How do you find the intervals of increasing and decreasing using the first derivative given #y=-2x^2+4x+3#?

Answer 1

#f(x)# is increasing from #(-oo,1)#
#f(x)# is decreasing from #(1,oo)#

We want to perform that first derivative test here:
We begin by differentiate using the power rule:

#d/dxx^n=nx^(n-1)#

#d/dx=-2(2)x^(2-1)+4(1)x^cancel(1-1)+0#

Keep in mind that #x^0=1# and that derivative of a constant is zero.

#f'(x)=-4x+4#

Now we want to factor and set it equal to zero:

#-4(x-1)=0#

#x-1=0#

#x=1#

We create a test a interval from #(-oo,1)uu(1,oo)#
Now you pick numbers in between the interval and test them in the derivative. If the number is positive this means the function is increasing and if it's negative the function is decreasing.

I picked 0 a number from the left

#f'(0)=4#

This means from #(oo,1)# the function is increasing.

Then I picked a number from the right which was 2.

#f'(2)=-4#

This means from #(-1,oo)# the function is decreasing.

So, from #(oo,1)# the function is increasing and from #(-1,oo)# the function is decreasing.

Note: For this exact reason we can say that there's an absolute max at #f(1)#. We can say this because its only a parabola.

Attach is an image that may help you:

The graph will help you visualize it better.

graph{-2x^2+4x+3 [-10, 10, -5, 5]}

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Answer 2
To find the intervals of increasing and decreasing using the first derivative, we first need to find the first derivative of the given function \( y = -2x^2 + 4x + 3 \), which we'll denote as \( f(x) \). \[ f'(x) = \frac{d}{dx}(-2x^2 + 4x + 3) \] \[ f'(x) = -4x + 4 \] Now, to determine the intervals of increasing and decreasing, we need to analyze where the first derivative is positive (indicating increasing) and where it is negative (indicating decreasing). For \( f'(x) = -4x + 4 \): - The function is increasing when \( f'(x) > 0 \). - The function is decreasing when \( f'(x) < 0 \). To find where \( f'(x) > 0 \): \[ -4x + 4 > 0 \] \[ -4x > -4 \] \[ x < 1 \] To find where \( f'(x) < 0 \): \[ -4x + 4 < 0 \] \[ -4x < -4 \] \[ x > 1 \] Therefore, the function is increasing for \( x < 1 \) and decreasing for \( x > 1 \). These intervals represent the intervals of increasing and decreasing, respectively.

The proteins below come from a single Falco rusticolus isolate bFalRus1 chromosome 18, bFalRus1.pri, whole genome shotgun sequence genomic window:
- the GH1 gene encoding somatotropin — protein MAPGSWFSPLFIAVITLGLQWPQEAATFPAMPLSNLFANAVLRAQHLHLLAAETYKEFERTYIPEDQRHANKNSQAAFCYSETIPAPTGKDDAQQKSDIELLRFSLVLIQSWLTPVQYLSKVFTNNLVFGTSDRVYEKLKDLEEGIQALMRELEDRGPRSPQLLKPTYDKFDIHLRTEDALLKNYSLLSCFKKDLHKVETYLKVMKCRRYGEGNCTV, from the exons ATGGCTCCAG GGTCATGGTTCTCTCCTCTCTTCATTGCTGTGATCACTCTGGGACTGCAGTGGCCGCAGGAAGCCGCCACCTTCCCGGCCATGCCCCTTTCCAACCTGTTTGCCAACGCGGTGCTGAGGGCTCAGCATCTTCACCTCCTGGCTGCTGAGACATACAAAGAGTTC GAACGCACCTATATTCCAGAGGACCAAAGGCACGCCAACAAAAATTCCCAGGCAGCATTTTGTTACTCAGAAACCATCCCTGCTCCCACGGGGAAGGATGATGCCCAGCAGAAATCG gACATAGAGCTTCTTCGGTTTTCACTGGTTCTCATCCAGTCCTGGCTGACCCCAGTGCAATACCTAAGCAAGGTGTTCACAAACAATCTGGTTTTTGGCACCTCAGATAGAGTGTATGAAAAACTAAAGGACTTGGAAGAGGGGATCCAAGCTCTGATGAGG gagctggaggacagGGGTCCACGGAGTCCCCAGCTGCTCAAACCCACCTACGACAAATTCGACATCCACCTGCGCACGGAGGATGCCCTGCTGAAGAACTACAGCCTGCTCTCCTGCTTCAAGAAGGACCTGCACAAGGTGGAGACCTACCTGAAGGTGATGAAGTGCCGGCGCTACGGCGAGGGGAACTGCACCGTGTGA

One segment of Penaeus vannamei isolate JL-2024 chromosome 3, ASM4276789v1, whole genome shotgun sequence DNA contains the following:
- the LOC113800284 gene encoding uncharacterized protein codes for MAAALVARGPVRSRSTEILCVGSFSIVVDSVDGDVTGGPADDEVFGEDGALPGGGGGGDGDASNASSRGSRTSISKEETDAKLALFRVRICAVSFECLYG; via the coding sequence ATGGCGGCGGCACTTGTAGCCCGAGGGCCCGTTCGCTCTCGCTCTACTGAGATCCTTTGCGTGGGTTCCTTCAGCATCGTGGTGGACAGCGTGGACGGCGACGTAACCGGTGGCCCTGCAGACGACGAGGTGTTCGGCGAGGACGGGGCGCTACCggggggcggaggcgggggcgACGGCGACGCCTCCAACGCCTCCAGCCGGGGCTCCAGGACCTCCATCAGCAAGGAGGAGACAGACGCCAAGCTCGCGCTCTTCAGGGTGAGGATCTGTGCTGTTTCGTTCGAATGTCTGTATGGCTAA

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Answer from HIX Tutor

When evaluating a one-sided limit, you need to be careful when a quantity is approaching zero since its sign is different depending on which way it is approaching zero from. Let us look at some examples.

When evaluating a one-sided limit, you need to be careful when a quantity is approaching zero since its sign is different depending on which way it is approaching zero from. Let us look at some examples.

When evaluating a one-sided limit, you need to be careful when a quantity is approaching zero since its sign is different depending on which way it is approaching zero from. Let us look at some examples.

When evaluating a one-sided limit, you need to be careful when a quantity is approaching zero since its sign is different depending on which way it is approaching zero from. Let us look at some examples.

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